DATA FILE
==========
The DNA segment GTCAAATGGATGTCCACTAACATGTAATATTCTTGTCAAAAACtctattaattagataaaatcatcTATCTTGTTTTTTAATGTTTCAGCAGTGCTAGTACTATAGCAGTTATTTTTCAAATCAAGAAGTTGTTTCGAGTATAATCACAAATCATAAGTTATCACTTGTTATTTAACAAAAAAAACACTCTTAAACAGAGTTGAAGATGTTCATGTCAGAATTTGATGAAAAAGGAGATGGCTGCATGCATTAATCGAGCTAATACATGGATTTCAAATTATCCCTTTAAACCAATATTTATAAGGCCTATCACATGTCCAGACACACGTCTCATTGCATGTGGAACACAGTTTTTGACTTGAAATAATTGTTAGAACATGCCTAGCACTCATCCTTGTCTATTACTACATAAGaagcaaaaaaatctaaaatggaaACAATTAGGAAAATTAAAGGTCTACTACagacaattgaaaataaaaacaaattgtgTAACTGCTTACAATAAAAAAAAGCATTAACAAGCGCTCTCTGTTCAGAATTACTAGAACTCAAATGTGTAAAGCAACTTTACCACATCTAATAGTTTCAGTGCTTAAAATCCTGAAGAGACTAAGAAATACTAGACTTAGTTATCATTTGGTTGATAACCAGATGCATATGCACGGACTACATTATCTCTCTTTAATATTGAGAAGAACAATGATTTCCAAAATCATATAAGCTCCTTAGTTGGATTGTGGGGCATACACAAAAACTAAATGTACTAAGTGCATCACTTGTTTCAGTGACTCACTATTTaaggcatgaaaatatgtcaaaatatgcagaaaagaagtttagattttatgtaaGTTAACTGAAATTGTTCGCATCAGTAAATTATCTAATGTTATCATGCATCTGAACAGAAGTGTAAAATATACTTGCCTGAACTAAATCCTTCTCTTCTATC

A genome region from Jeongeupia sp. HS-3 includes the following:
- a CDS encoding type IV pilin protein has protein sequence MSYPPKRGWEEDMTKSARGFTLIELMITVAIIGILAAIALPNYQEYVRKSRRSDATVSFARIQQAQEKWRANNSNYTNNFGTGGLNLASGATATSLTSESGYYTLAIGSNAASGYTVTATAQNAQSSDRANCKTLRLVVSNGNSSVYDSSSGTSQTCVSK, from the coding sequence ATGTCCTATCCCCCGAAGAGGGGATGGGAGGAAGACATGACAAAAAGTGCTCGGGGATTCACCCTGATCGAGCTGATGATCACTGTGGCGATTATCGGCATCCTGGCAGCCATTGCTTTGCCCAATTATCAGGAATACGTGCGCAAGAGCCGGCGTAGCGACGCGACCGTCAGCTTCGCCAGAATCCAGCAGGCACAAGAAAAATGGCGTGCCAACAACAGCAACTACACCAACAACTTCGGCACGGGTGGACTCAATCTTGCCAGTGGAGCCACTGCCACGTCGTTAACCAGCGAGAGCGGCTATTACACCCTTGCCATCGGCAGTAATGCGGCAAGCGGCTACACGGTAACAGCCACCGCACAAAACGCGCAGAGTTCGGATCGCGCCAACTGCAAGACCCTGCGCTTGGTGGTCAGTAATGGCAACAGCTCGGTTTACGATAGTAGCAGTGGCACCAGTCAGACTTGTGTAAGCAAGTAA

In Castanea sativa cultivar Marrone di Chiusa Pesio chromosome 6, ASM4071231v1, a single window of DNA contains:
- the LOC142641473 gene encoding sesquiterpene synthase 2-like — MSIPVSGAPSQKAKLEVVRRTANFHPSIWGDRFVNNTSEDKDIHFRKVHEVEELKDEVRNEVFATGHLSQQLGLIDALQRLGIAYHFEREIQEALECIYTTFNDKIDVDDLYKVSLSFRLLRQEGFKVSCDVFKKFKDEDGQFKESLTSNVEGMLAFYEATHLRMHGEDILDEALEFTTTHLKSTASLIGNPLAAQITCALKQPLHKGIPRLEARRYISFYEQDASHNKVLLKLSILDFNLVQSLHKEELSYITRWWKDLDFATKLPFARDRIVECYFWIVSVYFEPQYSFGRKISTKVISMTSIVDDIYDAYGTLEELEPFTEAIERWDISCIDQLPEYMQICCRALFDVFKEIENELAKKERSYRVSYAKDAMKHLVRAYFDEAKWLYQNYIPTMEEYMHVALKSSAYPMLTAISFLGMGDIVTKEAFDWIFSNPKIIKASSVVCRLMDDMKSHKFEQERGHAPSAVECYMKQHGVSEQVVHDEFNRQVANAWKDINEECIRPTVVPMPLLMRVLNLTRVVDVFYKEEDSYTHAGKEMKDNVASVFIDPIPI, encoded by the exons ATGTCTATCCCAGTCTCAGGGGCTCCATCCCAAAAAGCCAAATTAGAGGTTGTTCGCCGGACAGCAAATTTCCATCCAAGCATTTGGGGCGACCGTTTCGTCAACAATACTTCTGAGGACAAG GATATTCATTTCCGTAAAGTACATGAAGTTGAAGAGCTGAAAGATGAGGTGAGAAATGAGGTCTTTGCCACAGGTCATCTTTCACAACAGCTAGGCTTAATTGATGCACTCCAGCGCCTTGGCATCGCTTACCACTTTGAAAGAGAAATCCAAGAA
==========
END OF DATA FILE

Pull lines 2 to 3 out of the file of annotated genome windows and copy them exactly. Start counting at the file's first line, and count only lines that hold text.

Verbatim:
A genome region from Jeongeupia sp. HS-3 includes the following:
- a CDS encoding type IV pilin protein has protein sequence MSYPPKRGWEEDMTKSARGFTLIELMITVAIIGILAAIALPNYQEYVRKSRRSDATVSFARIQQAQEKWRANNSNYTNNFGTGGLNLASGATATSLTSESGYYTLAIGSNAASGYTVTATAQNAQSSDRANCKTLRLVVSNGNSSVYDSSSGTSQTCVSK, from the coding sequence ATGTCCTATCCCCCGAAGAGGGGATGGGAGGAAGACATGACAAAAAGTGCTCGGGGATTCACCCTGATCGAGCTGATGATCACTGTGGCGATTATCGGCATCCTGGCAGCCATTGCTTTGCCCAATTATCAGGAATACGTGCGCAAGAGCCGGCGTAGCGACGCGACCGTCAGCTTCGCCAGAATCCAGCAGGCACAAGAAAAATGGCGTGCCAACAACAGCAACTACACCAACAACTTCGGCACGGGTGGACTCAATCTTGCCAGTGGAGCCACTGCCACGTCGTTAACCAGCGAGAGCGGCTATTACACCCTTGCCATCGGCAGTAATGCGGCAAGCGGCTACACGGTAACAGCCACCGCACAAAACGCGCAGAGTTCGGATCGCGCCAACTGCAAGACCCTGCGCTTGGTGGTCAGTAATGGCAACAGCTCGGTTTACGATAGTAGCAGTGGCACCAGTCAGACTTGTGTAAGCAAGTAA